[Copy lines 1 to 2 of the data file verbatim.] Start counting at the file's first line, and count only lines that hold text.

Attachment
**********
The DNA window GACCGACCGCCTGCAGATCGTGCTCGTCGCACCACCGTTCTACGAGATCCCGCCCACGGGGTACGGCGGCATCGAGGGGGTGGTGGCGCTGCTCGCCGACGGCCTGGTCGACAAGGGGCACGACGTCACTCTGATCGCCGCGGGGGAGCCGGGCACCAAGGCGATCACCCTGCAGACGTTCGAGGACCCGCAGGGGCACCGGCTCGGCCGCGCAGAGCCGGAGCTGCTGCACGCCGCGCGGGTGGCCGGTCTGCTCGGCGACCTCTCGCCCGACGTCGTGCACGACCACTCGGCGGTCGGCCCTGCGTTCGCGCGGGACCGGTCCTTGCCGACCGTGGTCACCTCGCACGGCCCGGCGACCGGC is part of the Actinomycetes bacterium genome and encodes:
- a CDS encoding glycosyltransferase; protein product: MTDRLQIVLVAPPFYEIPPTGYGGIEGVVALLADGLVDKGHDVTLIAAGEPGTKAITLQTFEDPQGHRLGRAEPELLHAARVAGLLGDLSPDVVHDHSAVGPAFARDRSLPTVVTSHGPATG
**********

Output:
The DNA window GACCGACCGCCTGCAGATCGTGCTCGTCGCACCACCGTTCTACGAGATCCCGCCCACGGGGTACGGCGGCATCGAGGGGGTGGTGGCGCTGCTCGCCGACGGCCTGGTCGACAAGGGGCACGACGTCACTCTGATCGCCGCGGGGGAGCCGGGCACCAAGGCGATCACCCTGCAGACGTTCGAGGACCCGCAGGGGCACCGGCTCGGCCGCGCAGAGCCGGAGCTGCTGCACGCCGCGCGGGTGGCCGGTCTGCTCGGCGACCTCTCGCCCGACGTCGTGCACGACCACTCGGCGGTCGGCCCTGCGTTCGCGCGGGACCGGTCCTTGCCGACCGTGGTCACCTCGCACGGCCCGGCGACCGGC is part of the Actinomycetes bacterium genome and encodes:
- a CDS encoding glycosyltransferase; protein product: MTDRLQIVLVAPPFYEIPPTGYGGIEGVVALLADGLVDKGHDVTLIAAGEPGTKAITLQTFEDPQGHRLGRAEPELLHAARVAGLLGDLSPDVVHDHSAVGPAFARDRSLPTVVTSHGPATG